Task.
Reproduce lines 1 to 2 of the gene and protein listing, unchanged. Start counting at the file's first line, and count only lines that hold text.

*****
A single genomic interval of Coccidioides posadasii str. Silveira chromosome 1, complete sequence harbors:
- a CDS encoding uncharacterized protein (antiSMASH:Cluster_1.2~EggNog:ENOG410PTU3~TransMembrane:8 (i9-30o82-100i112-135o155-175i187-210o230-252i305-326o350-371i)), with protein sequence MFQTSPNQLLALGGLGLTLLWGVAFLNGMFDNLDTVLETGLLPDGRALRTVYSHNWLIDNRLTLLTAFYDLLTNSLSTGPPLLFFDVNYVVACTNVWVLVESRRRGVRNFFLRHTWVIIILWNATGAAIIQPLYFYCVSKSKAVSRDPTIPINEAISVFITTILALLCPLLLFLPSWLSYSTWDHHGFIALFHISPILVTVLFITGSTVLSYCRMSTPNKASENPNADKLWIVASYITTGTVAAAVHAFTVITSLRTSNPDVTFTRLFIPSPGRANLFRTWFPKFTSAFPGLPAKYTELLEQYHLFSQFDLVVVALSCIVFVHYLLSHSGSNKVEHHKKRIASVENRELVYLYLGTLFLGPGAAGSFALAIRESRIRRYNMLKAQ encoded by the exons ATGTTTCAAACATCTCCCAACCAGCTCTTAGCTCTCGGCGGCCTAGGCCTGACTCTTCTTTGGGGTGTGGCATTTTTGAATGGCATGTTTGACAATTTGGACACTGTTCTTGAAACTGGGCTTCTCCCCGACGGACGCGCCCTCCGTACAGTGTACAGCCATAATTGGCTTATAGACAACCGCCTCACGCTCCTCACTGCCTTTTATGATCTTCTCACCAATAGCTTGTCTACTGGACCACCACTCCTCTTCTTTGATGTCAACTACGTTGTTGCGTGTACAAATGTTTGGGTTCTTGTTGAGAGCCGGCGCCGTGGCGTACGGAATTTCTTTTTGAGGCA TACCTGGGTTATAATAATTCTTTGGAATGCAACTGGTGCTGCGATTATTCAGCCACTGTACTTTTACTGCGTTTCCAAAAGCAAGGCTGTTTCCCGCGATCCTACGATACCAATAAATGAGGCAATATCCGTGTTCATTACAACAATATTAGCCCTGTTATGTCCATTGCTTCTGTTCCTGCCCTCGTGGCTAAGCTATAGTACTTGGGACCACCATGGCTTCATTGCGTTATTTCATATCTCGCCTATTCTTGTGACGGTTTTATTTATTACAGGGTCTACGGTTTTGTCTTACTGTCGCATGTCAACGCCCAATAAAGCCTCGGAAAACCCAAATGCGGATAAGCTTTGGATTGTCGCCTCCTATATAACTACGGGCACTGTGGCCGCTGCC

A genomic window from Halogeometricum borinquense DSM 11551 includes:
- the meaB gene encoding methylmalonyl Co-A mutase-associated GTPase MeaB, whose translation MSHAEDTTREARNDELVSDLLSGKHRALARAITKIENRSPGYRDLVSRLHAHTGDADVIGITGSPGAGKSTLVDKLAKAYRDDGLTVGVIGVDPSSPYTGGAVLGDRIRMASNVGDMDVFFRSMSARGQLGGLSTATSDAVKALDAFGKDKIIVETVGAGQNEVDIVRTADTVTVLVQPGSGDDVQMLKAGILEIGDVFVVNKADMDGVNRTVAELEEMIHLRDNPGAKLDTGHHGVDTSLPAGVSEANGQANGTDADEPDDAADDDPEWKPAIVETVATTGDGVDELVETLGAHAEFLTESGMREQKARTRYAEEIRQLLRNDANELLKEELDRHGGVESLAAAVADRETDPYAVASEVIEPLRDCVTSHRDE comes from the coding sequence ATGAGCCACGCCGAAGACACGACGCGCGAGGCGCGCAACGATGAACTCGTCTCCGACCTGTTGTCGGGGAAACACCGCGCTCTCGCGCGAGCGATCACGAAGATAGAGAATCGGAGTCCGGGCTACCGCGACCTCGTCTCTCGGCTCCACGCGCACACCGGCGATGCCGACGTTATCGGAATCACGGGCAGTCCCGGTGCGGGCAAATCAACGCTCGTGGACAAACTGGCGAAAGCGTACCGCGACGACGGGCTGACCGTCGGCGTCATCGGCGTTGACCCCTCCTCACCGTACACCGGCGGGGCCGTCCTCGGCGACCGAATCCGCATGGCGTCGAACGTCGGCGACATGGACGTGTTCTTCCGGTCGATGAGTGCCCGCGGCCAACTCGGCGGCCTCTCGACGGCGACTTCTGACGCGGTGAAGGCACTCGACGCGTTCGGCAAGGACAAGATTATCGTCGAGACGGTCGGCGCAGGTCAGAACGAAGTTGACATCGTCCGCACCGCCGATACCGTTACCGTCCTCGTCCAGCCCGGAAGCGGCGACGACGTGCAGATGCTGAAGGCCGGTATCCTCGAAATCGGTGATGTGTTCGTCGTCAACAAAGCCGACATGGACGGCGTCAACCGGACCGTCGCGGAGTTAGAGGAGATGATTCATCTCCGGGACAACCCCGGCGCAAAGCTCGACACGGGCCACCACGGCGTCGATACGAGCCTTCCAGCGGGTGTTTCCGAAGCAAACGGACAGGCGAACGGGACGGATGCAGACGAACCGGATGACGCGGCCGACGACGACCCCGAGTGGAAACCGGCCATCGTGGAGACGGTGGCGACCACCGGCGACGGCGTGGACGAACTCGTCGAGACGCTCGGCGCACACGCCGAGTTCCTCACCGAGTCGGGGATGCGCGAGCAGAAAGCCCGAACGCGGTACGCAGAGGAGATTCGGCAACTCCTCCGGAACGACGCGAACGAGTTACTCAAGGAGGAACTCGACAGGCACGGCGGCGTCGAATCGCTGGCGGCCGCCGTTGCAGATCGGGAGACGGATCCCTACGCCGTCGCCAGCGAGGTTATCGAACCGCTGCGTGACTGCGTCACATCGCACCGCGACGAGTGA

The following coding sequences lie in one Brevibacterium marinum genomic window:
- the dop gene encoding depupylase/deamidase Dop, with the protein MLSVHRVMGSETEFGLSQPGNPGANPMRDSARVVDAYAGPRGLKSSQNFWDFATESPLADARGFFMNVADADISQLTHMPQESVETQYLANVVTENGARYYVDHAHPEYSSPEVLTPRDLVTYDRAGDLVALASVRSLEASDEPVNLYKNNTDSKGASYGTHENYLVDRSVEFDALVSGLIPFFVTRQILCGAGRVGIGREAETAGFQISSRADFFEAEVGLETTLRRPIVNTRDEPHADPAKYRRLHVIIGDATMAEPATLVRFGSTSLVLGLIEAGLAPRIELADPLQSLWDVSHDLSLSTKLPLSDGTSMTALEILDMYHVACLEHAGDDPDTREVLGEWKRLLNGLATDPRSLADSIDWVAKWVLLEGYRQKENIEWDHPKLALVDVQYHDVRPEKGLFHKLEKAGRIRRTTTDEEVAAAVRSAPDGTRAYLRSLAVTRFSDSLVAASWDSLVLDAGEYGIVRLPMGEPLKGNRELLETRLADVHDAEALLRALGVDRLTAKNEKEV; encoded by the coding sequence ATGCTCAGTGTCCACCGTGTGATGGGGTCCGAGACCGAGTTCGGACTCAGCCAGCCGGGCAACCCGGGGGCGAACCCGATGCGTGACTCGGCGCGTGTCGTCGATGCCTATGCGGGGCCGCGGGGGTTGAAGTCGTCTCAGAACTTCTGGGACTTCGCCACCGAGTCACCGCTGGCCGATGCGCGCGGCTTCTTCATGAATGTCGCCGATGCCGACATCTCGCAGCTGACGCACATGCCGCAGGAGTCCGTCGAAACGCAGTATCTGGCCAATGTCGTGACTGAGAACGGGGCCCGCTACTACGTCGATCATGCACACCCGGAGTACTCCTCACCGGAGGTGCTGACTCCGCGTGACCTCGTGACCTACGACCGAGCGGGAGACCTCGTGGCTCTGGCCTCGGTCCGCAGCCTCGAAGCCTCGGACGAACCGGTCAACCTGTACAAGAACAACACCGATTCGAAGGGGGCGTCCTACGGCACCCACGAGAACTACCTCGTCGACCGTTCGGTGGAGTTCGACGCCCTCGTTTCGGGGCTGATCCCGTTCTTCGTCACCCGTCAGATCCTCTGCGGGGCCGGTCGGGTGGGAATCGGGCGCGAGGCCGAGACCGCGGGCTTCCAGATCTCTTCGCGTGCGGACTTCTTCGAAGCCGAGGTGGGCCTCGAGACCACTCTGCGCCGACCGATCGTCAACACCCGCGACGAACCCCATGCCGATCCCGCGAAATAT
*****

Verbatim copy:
A single genomic interval of Coccidioides posadasii str. Silveira chromosome 1, complete sequence harbors:
- a CDS encoding uncharacterized protein (antiSMASH:Cluster_1.2~EggNog:ENOG410PTU3~TransMembrane:8 (i9-30o82-100i112-135o155-175i187-210o230-252i305-326o350-371i)), with protein sequence MFQTSPNQLLALGGLGLTLLWGVAFLNGMFDNLDTVLETGLLPDGRALRTVYSHNWLIDNRLTLLTAFYDLLTNSLSTGPPLLFFDVNYVVACTNVWVLVESRRRGVRNFFLRHTWVIIILWNATGAAIIQPLYFYCVSKSKAVSRDPTIPINEAISVFITTILALLCPLLLFLPSWLSYSTWDHHGFIALFHISPILVTVLFITGSTVLSYCRMSTPNKASENPNADKLWIVASYITTGTVAAAVHAFTVITSLRTSNPDVTFTRLFIPSPGRANLFRTWFPKFTSAFPGLPAKYTELLEQYHLFSQFDLVVVALSCIVFVHYLLSHSGSNKVEHHKKRIASVENRELVYLYLGTLFLGPGAAGSFALAIRESRIRRYNMLKAQ encoded by the exons ATGTTTCAAACATCTCCCAACCAGCTCTTAGCTCTCGGCGGCCTAGGCCTGACTCTTCTTTGGGGTGTGGCATTTTTGAATGGCATGTTTGACAATTTGGACACTGTTCTTGAAACTGGGCTTCTCCCCGACGGACGCGCCCTCCGTACAGTGTACAGCCATAATTGGCTTATAGACAACCGCCTCACGCTCCTCACTGCCTTTTATGATCTTCTCACCAATAGCTTGTCTACTGGACCACCACTCCTCTTCTTTGATGTCAACTACGTTGTTGCGTGTACAAATGTTTGGGTTCTTGTTGAGAGCCGGCGCCGTGGCGTACGGAATTTCTTTTTGAGGCA TACCTGGGTTATAATAATTCTTTGGAATGCAACTGGTGCTGCGATTATTCAGCCACTGTACTTTTACTGCGTTTCCAAAAGCAAGGCTGTTTCCCGCGATCCTACGATACCAATAAATGAGGCAATATCCGTGTTCATTACAACAATATTAGCCCTGTTATGTCCATTGCTTCTGTTCCTGCCCTCGTGGCTAAGCTATAGTACTTGGGACCACCATGGCTTCATTGCGTTATTTCATATCTCGCCTATTCTTGTGACGGTTTTATTTATTACAGGGTCTACGGTTTTGTCTTACTGTCGCATGTCAACGCCCAATAAAGCCTCGGAAAACCCAAATGCGGATAAGCTTTGGATTGTCGCCTCCTATATAACTACGGGCACTGTGGCCGCTGCC